Sheen, who will be 42 by then, described the prospect as "a dark spectre rolling over his future." More like a dark ghost from his past; he should have played the role ten years ago.
Indeed, at the time of his Caligula at the Donmar Warehouse, he told me he was going to do the role with Michael Grandage at the Donmar, but Grandage then suddenly fell in with Jude Law - who himself might have been expected to play Hamlet at the Young Vic, the theatre he is most associated with.
Still, Sheen will be worth the wait, I'm sure; I bet he'll be the most electrifying prince since Jonathan Pryce."It's the most dangerous play in the Western canon," he said, "so I hope I'll have the courage to go to its dark heart."
Pryce turned up, intriguingly, on Sheen's programme, revealing that the demonic and tormented nature of his performance was partly due to the idea of unfinished business with his father, who had been attacked in his own grocer's shop, and had subsequently died.
It wasn't mentioned, but Simon Russell Beale's Hamlet was similarly, perhaps less pertinently, flooded with grief at the recent death of his mother.
Sheen's programme compiled recorded extracts from a harvest of Hamlets from Beerbohm Tree in 1908 to David Tennant in 2008, including snippets of Forbes Robertson ("a voice dipped in Horlicks"), Gielgud, Olivier and Branagh.
A professor at Warwick University, Paul Prescott, argued that the first overtly Oedipal Hamlet was not Olivier's in 1937, as commonly thought, but John Barrymore's in 1922. And there was fascinating testimony from Frances de la Tour on her brilliant, angry, swaggering Hamlet at the Half Moon in 1979, and Michael Billington on Angela Winkler, to explain the female appropriation: "There's not another part to match it," said de la Tour, simply.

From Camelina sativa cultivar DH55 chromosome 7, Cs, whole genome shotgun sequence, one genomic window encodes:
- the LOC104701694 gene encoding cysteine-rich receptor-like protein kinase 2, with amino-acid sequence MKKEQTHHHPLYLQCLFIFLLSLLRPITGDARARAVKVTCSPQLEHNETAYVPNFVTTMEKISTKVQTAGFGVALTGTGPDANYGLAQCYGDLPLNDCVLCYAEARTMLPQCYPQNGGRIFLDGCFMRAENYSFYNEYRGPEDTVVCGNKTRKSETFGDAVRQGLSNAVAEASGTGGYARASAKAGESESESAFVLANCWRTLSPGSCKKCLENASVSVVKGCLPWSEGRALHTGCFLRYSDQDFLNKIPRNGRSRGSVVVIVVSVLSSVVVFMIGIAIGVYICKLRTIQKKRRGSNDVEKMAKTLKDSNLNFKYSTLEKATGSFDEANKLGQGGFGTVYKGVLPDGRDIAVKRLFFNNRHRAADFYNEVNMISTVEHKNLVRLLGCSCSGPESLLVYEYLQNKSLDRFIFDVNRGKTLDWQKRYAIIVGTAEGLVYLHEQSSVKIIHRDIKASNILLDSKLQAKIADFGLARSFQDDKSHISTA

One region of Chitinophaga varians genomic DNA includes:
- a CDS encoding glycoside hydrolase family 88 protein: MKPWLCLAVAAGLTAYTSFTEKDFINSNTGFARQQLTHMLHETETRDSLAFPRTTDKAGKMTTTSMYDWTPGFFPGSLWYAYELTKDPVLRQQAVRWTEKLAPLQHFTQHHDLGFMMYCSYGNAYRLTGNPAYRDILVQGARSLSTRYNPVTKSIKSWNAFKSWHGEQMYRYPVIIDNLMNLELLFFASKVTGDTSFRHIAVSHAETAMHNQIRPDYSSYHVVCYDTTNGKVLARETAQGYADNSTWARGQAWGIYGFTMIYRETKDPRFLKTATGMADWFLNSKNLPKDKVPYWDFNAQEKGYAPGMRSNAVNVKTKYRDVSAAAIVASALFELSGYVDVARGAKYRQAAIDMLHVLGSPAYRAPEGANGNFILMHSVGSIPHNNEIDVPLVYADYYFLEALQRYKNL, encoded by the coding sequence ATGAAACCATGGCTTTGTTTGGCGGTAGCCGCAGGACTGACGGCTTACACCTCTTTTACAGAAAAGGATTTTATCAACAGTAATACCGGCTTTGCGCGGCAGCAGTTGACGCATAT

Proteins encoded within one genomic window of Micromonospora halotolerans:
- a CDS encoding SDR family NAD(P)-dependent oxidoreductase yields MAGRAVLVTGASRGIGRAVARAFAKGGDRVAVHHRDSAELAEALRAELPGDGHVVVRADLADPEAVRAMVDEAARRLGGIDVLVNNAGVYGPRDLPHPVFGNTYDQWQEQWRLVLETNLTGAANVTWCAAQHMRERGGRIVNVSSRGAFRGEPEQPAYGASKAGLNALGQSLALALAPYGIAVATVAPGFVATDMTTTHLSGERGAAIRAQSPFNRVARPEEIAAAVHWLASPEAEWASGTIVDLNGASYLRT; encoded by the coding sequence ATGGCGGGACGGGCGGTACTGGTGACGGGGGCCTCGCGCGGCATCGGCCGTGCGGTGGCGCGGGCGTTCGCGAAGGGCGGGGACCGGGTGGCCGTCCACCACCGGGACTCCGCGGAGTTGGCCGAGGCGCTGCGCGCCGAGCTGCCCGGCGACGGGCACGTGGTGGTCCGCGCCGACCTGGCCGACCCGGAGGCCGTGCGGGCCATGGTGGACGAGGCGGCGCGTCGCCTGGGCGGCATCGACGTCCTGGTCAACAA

Rory Kinnear said he'd been less anxious about the role than Sheen appears to be: "You have to be rigorous about pursuing a clean slate." He hadn't felt hampered by the ghosts of the past, but liberated by them.
No-one seems too fussed about the impending Arts Council cuts, either, except for Colin Tweedie of Arts and Business, who blustered unconvincingly on the lunchtime news about being targeted.
He's no doubt doubly angry because Nick Starr, the NT's executive director, who never speaks up all that often, suggested that Arts and Business should be fingered for cuts some weeks ago.
There was a time when Tweedie's organisation did sterling work in helping subsidised companies find sympathetic philanthropy in the commercial sector.
But every theatre has its own development officer these days - hell, Hampstead Theatre even has Libby Purves's American niece rattling the collection box - and the anomaly of the Arts Council funding an organisation to raise money looks odder by the day.
The arts world knows what's coming to it - as we all do - and has quite a long time now to prepare for the Arts Council's imposed accumulative loss of £100m over the next four years. As Hamlet says, the readiness is all.